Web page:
ROGER TORY PETERSON, the man who made bird watching popular in America, is back in business. He has revised his classic field guide to the birds, making it competitive with the hitherto more useful Golden Field Guide, Birds of North America.

The revisions in this fourth edition are numerous and welcome:

Peterson has redrawn all the illustrations, and enlarged many of them; he has added illustrations of accidental, exotic and escaped birds.

All the illustrations now are in color; gone are those frustrating black-and-white drawings of loons and grebes and auks and gulls.

The text now faces the illustration; gone is the annoying need to flip and flop to see and read.

Range maps, drawn by Virginia Marie Peterson, the author's wife, have been added to show where birds can be found in winter and summer or all year.

Peterson has rewritten much of the text, although not as wittily or interestingly as the authors of the relatively new Audubon Society Field Guide to North American Birds .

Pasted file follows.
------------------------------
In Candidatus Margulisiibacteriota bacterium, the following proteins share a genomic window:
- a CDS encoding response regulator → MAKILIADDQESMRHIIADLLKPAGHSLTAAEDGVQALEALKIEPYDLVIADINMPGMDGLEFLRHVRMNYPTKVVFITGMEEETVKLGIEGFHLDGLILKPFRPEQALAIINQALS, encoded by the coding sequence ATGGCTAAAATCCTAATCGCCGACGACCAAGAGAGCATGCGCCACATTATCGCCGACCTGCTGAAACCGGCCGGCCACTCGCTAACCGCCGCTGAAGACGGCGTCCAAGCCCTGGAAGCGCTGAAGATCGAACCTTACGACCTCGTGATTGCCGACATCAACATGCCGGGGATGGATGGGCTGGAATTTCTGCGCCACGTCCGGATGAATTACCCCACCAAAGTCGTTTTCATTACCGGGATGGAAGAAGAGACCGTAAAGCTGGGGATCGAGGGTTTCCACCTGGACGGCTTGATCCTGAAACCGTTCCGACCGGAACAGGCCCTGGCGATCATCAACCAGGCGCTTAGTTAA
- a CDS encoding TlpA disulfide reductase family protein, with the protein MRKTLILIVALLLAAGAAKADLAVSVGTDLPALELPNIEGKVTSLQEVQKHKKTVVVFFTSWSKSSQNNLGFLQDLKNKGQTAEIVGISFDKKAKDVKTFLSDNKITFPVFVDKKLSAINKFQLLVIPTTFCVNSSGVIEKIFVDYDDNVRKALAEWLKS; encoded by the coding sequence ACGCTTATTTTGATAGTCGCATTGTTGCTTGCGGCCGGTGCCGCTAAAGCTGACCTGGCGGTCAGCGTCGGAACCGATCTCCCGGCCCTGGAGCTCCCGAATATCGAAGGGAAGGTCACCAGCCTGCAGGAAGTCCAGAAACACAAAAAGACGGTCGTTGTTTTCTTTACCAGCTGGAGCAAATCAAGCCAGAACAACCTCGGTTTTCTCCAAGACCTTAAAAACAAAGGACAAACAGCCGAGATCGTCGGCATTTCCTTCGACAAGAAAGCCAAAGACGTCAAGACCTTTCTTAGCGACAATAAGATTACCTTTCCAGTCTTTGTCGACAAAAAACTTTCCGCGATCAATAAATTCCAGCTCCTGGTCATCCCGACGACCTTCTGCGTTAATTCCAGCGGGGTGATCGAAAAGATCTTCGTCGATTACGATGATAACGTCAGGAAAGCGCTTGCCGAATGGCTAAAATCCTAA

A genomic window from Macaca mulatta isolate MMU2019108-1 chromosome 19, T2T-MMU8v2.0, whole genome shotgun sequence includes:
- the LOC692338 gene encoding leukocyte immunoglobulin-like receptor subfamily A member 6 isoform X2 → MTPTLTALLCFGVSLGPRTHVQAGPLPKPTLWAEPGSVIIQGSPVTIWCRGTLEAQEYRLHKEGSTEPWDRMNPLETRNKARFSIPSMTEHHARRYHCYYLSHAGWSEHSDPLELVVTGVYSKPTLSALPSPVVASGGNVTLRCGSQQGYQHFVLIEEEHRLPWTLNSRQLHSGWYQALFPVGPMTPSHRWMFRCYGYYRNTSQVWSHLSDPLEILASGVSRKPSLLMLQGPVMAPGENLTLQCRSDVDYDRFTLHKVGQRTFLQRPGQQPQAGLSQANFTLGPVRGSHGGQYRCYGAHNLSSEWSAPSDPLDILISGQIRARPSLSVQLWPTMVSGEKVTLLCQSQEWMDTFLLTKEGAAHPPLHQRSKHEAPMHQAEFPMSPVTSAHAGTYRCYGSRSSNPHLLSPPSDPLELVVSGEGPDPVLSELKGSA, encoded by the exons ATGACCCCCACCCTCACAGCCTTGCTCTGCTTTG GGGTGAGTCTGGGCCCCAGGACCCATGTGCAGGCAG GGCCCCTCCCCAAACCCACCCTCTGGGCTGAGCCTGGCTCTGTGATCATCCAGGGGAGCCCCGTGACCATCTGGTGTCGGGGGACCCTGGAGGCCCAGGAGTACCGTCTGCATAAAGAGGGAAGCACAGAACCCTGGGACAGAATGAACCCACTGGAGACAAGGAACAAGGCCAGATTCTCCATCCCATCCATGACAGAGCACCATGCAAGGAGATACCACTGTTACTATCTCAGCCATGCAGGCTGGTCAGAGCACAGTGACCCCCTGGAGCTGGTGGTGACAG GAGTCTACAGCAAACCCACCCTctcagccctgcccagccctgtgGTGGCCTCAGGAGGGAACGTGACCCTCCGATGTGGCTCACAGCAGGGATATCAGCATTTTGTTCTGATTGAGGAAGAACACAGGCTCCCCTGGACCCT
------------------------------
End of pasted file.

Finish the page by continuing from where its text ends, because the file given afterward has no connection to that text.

Peterson has come a long way and taken a lot of us birders (the preferred term these days for bird watchers) with him and his inestimable identification system. As he notes in the introduction to his newest edition, there were only four plates in color and 26 in black and white in his first edition in 1934. Now, there are 136 full-color plates.

Three final notes -- Peterson defends his use of drawings rather than photographs and I agree with him; he has made his "Systematic Checklist" far easier to use for recording bird sightings; and he has greatly improved his short illustrated lesson on how to identify birds.

In sum, Roger Tory Peterson's fourth edition is as significant for old and new birders as was his first edition.